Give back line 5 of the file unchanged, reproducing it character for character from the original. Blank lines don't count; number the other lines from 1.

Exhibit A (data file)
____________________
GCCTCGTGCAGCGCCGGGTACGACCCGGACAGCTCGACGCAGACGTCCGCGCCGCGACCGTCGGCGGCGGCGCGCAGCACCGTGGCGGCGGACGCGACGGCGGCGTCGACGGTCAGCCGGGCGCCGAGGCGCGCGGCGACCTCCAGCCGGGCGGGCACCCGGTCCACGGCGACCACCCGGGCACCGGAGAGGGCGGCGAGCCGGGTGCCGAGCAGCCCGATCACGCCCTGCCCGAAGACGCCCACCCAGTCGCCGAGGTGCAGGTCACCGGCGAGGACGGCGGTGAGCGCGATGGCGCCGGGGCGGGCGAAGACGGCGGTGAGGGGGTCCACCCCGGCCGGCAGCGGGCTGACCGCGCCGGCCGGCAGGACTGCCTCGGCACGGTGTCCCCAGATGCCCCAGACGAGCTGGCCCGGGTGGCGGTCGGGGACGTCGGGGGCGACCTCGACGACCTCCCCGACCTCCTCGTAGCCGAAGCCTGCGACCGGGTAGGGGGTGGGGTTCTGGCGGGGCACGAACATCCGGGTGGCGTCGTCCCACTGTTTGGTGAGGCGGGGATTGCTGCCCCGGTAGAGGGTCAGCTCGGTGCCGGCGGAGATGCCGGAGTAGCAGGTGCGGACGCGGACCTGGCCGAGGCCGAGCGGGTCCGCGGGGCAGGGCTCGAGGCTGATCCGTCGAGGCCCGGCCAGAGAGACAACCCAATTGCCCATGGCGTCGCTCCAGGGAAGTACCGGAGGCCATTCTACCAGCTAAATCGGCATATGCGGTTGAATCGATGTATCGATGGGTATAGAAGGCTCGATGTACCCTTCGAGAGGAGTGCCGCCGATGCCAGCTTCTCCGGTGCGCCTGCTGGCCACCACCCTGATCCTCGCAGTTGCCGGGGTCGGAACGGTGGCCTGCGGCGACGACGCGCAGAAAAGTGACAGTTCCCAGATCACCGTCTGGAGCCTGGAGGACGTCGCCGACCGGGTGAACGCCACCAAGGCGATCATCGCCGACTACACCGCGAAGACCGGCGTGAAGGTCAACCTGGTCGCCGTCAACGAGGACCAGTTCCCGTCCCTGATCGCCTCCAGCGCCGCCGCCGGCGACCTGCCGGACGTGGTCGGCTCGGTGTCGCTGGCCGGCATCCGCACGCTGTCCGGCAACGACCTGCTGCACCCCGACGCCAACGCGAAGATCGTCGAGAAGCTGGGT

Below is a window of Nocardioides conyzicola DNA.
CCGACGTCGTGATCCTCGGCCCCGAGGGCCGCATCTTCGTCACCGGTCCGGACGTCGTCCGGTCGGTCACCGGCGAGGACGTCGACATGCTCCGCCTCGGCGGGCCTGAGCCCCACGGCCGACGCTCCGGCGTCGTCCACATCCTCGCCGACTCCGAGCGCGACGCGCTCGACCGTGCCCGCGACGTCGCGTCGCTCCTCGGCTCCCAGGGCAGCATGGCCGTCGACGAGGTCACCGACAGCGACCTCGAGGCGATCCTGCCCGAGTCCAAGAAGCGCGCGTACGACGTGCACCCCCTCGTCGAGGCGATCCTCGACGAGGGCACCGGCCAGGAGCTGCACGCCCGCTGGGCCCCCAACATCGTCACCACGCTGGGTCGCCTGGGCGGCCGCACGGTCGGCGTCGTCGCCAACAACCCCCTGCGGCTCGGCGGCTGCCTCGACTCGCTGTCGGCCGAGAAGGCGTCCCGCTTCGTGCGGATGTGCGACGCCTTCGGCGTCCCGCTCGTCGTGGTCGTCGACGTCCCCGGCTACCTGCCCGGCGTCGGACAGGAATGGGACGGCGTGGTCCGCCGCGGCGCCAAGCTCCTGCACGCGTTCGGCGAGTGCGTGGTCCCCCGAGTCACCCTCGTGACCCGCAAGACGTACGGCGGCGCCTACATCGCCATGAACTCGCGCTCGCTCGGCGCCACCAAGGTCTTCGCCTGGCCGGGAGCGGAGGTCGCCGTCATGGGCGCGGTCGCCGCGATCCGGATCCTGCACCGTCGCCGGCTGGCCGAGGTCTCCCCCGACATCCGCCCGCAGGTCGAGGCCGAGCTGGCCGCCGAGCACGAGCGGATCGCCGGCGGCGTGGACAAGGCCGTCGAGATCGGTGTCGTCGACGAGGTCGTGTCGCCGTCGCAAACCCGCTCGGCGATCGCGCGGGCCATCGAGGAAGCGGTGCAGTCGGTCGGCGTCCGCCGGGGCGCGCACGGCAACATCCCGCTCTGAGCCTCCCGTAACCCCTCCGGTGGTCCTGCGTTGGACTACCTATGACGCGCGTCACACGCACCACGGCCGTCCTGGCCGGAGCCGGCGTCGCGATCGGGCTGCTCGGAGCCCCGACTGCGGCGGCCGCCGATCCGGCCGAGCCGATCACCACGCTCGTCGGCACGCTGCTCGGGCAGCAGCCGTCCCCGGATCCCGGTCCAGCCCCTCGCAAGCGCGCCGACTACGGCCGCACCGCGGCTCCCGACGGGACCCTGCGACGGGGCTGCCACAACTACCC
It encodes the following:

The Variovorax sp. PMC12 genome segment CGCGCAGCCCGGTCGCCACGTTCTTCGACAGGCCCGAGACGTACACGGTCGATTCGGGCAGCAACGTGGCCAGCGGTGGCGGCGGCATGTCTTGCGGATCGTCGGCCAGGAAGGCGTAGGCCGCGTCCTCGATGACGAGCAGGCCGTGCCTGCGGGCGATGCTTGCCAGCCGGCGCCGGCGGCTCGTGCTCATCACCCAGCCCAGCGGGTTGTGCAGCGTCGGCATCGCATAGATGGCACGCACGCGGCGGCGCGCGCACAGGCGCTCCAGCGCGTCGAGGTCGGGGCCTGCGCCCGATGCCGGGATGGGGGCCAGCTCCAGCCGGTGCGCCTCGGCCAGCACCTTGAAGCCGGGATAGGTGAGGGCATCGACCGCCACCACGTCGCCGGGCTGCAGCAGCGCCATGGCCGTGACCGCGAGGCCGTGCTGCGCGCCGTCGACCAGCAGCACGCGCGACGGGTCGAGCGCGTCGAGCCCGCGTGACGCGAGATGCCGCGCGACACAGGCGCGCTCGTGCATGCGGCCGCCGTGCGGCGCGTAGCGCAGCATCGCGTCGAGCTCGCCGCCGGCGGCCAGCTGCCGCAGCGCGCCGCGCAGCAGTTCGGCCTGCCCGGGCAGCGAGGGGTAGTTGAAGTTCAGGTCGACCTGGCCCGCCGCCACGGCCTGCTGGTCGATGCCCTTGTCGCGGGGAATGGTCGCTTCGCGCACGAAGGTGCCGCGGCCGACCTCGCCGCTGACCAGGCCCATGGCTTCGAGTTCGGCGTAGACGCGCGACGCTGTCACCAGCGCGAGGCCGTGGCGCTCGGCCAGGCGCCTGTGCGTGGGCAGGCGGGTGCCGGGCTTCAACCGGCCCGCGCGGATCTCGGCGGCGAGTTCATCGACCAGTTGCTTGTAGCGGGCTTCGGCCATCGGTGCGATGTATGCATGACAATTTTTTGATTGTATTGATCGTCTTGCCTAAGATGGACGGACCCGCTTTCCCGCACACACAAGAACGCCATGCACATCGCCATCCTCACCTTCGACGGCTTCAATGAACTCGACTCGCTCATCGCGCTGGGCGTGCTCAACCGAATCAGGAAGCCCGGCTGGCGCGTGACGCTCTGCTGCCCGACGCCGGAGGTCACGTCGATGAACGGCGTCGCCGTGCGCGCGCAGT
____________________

The Variovorax sp. PMC12 genome segment CGCGCAGCCCGGTCGCCACGTTCTTCGACAGGCCCGAGACGTACACGGTCGATTCGGGCAGCAACGTGGCCAGCGGTGGCGGCGGCATGTCTTGCGGATCGTCGGCCAGGAAGGCGTAGGCCGCGTCCTCGATGACGAGCAGGCCGTGCCTGCGGGCGATGCTTGCCAGCCGGCGCCGGCGGCTCGTGCTCATCACCCAGCCCAGCGGGTTGTGCAGCGTCGGCATCGCATAGATGGCACGCACGCGGCGGCGCGCGCACAGGCGCTCCAGCGCGTCGAGGTCGGGGCCTGCGCCCGATGCCGGGATGGGGGCCAGCTCCAGCCGGTGCGCCTCGGCCAGCACCTTGAAGCCGGGATAGGTGAGGGCATCGACCGCCACCACGTCGCCGGGCTGCAGCAGCGCCATGGCCGTGACCGCGAGGCCGTGCTGCGCGCCGTCGACCAGCAGCACGCGCGACGGGTCGAGCGCGTCGAGCCCGCGTGACGCGAGATGCCGCGCGACACAGGCGCGCTCGTGCATGCGGCCGCCGTGCGGCGCGTAGCGCAGCATCGCGTCGAGCTCGCCGCCGGCGGCCAGCTGCCGCAGCGCGCCGCGCAGCAGTTCGGCCTGCCCGGGCAGCGAGGGGTAGTTGAAGTTCAGGTCGACCTGGCCCGCCGCCACGGCCTGCTGGTCGATGCCCTTGTCGCGGGGAATGGTCGCTTCGCGCACGAAGGTGCCGCGGCCGACCTCGCCGCTGACCAGGCCCATGGCTTCGAGTTCGGCGTAGACGCGCGACGCTGTCACCAGCGCGAGGCCGTGGCGCTCGGCCAGGCGCCTGTGCGTGGGCAGGCGGGTGCCGGGCTTCAACCGGCCCGCGCGGATCTCGGCGGCGAGTTCATCGACCAGTTGCTTGTAGCGGGCTTCGGCCATCGGTGCGATGTATGCATGACAATTTTTTGATTGTATTGATCGTCTTGCCTAAGATGGACGGACCCGCTTTCCCGCACACACAAGAACGCCATGCACATCGCCATCCTCACCTTCGACGGCTTCAATGAACTCGACTCGCTCATCGCGCTGGGCGTGCTCAACCGAATCAGGAAGCCCGGCTGGCGCGTGACGCTCTGCTGCCCGACGCCGGAGGTCACGTCGATGAACGGCGTCGCCGTGCGCGCGCAGT